For the last seven decades, the alliance between the North America and Europe has undergirded peace, freedom and prosperity across the Atlantic.
President Emmanuel Macron’s state visit to Washington presents a perfect opportunity to build upon that achievement and extend the benefits of this remarkably successful partnership to the Indo-Pacific region.
The region certainly could use a dose of stability. The geopolitical situation in the Indo-Pacific region is more precarious than it has been in many years—thanks largely to the rise of China and its overt revisionist ambitions. Beijing’s active, extralegal pursuit of territorial claims in the East and South China Seas, its ongoing border disputes with India, and its increasingly aggressive posture toward Taiwan are symptomatic of a much bigger challenge—one that can be addressed effectively only through collective action.
The U.S. commitment to the Indo-Pacific region is firm. The Trump administration has issued numerous official diplomatic statements to that effect. And standing behind those statements is the U.S. military. Hundreds of ships, more than a thousand aircraft, and tens of thousands of troops remain forward deployed in the region.
France, too, is deeply committed to the region. It maintains air and naval assets and thousands of troops in defense of its territories and other interests in the Indo-Pacific region. It also routinely bolsters it presence in the region with temporary deployments of additional ships, thereby underscoring its commitment to freedom of the seas.
All of this, however, is not enough to assure stability in the region—not even with the contributions the UK, Japan, Australia, India and other allies and partners active there.
It is not just about the number of assets.
More important is the need to improve strategic coordination between France and the United States as well as among their larger network of allies and partners. Lack of strategic coordination leads to a lack of trust—something not at all conducive to fully utilizing the assets we already have.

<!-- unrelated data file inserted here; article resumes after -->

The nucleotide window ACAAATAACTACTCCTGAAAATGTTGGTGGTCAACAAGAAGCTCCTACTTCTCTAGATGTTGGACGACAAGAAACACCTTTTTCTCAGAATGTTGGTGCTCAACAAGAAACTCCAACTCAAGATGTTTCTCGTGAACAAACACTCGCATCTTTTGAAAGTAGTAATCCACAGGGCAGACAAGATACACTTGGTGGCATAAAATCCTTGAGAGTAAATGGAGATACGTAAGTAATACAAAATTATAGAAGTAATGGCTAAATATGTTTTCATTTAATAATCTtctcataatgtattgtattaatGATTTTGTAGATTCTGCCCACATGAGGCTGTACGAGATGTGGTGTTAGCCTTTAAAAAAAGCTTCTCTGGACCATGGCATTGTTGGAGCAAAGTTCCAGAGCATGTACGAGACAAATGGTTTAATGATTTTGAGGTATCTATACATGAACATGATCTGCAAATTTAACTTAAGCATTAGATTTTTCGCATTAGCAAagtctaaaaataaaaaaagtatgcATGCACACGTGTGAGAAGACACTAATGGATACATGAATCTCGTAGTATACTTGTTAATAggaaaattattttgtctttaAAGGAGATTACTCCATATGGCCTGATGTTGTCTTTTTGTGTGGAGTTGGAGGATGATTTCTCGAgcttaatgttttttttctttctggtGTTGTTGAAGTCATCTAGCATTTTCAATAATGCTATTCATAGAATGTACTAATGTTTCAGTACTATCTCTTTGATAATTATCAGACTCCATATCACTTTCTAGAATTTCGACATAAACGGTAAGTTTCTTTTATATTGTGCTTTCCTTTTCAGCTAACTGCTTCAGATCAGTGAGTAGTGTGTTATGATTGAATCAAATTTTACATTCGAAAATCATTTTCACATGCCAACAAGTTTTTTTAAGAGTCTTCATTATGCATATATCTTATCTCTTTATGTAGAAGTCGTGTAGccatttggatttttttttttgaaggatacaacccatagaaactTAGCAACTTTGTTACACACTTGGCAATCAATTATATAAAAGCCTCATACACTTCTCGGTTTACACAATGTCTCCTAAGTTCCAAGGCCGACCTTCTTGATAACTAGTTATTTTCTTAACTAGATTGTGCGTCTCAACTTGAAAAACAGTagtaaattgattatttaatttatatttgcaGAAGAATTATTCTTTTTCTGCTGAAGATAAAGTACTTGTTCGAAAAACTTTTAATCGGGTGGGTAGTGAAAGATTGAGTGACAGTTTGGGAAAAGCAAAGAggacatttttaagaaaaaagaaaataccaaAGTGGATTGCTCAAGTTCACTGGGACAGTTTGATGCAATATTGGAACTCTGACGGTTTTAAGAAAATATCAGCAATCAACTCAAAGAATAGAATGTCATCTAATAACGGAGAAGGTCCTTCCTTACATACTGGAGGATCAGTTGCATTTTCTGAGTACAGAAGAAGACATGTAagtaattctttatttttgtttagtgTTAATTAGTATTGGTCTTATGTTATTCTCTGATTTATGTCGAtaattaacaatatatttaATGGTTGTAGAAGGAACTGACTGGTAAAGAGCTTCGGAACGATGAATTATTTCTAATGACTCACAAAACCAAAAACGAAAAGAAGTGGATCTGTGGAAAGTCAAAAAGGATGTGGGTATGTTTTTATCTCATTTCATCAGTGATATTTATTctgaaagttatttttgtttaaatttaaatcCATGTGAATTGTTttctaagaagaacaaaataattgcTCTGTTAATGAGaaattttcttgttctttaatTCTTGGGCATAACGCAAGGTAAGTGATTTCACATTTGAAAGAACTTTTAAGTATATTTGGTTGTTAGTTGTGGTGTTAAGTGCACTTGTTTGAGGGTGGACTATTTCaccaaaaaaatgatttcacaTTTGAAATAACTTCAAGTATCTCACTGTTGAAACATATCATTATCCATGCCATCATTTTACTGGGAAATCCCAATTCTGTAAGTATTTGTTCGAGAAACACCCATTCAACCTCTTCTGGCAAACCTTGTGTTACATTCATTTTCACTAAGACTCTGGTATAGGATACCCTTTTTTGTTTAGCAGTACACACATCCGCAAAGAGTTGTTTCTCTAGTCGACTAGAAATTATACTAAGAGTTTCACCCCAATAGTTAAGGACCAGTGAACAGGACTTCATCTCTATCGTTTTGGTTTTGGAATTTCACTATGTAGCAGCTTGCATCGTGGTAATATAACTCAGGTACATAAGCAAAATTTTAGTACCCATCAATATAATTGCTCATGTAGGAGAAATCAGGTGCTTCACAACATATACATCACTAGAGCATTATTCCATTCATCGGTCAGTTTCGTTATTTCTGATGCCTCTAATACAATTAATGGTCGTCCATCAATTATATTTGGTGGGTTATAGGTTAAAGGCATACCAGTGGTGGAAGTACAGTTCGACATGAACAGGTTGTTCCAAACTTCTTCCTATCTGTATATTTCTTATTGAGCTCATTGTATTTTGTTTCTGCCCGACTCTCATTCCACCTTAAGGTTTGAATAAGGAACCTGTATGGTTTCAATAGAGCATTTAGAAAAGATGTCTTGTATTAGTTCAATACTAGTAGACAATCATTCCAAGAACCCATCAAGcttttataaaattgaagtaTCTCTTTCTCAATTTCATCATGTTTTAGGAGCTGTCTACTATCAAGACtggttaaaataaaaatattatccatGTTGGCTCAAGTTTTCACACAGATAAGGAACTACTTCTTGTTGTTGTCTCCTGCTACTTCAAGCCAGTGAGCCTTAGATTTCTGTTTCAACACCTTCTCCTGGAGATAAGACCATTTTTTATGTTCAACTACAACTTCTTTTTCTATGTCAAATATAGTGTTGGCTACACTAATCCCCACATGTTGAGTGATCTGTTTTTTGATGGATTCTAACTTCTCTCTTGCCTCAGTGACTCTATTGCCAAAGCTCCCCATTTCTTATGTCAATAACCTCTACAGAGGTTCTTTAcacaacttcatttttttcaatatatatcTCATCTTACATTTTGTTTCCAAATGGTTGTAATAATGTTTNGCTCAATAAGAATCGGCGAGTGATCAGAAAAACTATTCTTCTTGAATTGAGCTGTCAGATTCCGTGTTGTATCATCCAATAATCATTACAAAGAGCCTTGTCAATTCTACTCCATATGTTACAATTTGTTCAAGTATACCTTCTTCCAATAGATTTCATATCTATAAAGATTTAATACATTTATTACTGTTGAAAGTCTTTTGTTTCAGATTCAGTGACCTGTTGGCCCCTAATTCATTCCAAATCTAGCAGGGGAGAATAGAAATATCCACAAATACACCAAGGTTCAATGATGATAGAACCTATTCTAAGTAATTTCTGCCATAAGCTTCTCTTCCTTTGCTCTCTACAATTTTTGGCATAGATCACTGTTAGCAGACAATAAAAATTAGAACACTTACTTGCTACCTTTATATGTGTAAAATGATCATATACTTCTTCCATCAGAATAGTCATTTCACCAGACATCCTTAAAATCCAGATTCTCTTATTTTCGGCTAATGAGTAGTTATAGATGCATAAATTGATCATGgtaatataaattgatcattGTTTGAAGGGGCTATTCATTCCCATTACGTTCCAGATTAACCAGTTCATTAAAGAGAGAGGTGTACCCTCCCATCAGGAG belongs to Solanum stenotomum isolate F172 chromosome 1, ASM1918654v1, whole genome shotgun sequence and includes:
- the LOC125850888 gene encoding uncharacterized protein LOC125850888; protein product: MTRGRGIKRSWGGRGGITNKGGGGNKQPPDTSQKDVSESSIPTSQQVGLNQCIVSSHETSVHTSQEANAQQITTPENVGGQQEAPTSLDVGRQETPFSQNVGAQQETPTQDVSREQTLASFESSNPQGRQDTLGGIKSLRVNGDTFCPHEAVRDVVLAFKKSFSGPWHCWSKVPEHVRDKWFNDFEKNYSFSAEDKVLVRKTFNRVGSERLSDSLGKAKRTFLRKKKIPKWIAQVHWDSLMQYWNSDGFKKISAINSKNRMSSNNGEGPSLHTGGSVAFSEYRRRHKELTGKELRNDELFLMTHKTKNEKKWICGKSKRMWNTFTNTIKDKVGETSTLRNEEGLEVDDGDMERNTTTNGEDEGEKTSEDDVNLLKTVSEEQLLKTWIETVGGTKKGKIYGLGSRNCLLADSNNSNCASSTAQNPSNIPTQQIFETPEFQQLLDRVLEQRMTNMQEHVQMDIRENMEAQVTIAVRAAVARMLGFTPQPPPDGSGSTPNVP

Trump and Macron can get the ball rolling toward better strategic coordination by focusing on three critical priorities.
First, the two nations need to establish a clear, consistent message about their China policy. Europeans widely recognize America’s firm commitment to Asia. But on a day-to-day basis, it is sometimes difficult to discern whether Washington regards Beijing as principally a challenge to regional order or a like-minded partner.
There are inconsistencies on the European side as well. In Paris in particular, concern with China’s Belt and Road Initiative (BRI) has reached a critical stage. Europe, however, remains deeply divided on the issue, with many of its capitals seeing mostly opportunity—and little downside—in their relationships with China. Even President Macron sent mixed messages on his trip to the People’s Republic of China, which is when he clearly warned that the BRI cannot be “one way.” For France, as for the United States, it seems that even if China is becoming more of a problem, it still occupies center stage in their interest for the region at the prejudice of other partners like Japan.
Second, the West needs to do a better job distinguishing friend from foe. The Europeans, concerned with actions by the Trump administration, sometimes muddle the very real differences between the United States and authoritarian regimes like China. American values and institutions are strong. And if European allies take a close, dispassionate look at the Trump administration’s official policies and actions in Asia, then they will see many of the values they are so concerned are missing.
As for the United States, it must be more sensitive to the global impact of its trade policies. If China is the problem, it should build consensus with its allies on an approach to those abuses, not take unilateral action that also targets friends and allies. Recent U.S. trade actions have also weakened institutions—like the World Trade Organization—that we built together. This ham-fisted approach only enables China to play its usual dividing game.
Third, France, the United States and other like-minded European allies should commit to regular, higher-level coordination on their Indo-Pacific strategy. While meaningful coordination already exists, it seldom rises to political-level interaction except in dire circumstances—such as the situation on the Korean Peninsula.
A good start might be an endorsement of the free and open Indo-Pacific concept in a Trump-Macron joint statement. This would be a natural build-on to President Macron’s remarks in India a few weeks ago, when he mentioned the role France might play in maritime cooperation from the Indian Ocean side, and a perfect link in the Trump administration’s continuing roll out of its strategy.
The United States and Europe share many interests. Equally importantly, they share values. Both parties—as well as the Indo-Asian region—would benefit greatly if they fully harnessed these connections strategically. Presidents Trump and Macron, known for their pragmatism and capacity to think “out of the box,” could put U.S.-Europe relations on a track to do just that.
This piece originally appeared in The National Interest